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How to care for these 8 rare houseplants

If you’ve sifted through houseplant pages on Instagram, you’ve probably encountered stunning pictures of lush, rare plants. Once you become a plant expert, you might start feeling curious about the less common houseplants out there. Investing in a rare houseplant can rightfully feel like a high-stakes endeavor. However, with general knowledge of its care requirements, you’ll be able to nurture a truly one-of-a-kind houseplant in your collection. Ahead, we’ve rounded up tips on where to source rare houseplants and go over how to care for eight popular varieties.

Where to buy rare houseplants

First, we should talk about where to source obscure plant varieties. The easiest way is online. Etsy is a great place to start, although you’ll want to check out seller reviews and message suppliers with questions. Some plant enthusiasts also network on Instagram and Facebook, where you’ll occasionally find listings for rare cuttings. Again, it’s critical to be discerning when you’re buying plants online to avoid scams and price gouging. E-commerce retailers, such as Hirt’s Gardens, are also worth browsing, although the inventory will likely rotate based on availability. More local avenues for finding rare houseplants include farmers markets, organized plant swaps, and family-owned nurseries. Chances are, you’ll likely get better deals at these places, but locating your desired plant will be a bit of a treasure hunt!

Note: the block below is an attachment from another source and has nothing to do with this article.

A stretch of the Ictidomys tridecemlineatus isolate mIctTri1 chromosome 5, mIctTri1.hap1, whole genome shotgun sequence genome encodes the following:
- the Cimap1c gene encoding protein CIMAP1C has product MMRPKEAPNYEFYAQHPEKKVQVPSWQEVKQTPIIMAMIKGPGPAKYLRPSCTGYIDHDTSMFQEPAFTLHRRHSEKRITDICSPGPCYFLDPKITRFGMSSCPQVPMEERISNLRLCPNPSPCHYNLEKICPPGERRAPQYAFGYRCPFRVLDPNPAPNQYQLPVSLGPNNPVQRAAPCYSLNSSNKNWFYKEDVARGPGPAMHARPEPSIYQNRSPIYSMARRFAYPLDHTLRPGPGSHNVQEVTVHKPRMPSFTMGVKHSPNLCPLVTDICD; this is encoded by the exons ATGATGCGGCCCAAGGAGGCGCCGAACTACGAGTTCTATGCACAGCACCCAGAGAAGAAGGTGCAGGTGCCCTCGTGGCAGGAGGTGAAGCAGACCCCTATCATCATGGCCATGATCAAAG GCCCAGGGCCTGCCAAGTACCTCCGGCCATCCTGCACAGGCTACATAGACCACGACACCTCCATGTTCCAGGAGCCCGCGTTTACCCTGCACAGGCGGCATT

Raven ZZ plant
Image used with permission by copyright holder

Raven ZZ plant

The ZZ plant is notoriously one of the best houseplants for beginner plant hobbyists. Not only does it tolerate low light and little watering, but it can also go without fertilizer altogether. The typical ZZ features fleshy, oval green leaves that shoot out from its tubular roots. What makes the raven ZZ plant unique is its glossy black coloring — it’s genuinely stunning, especially since not many plants come with such dark leaves!

Monstera Peru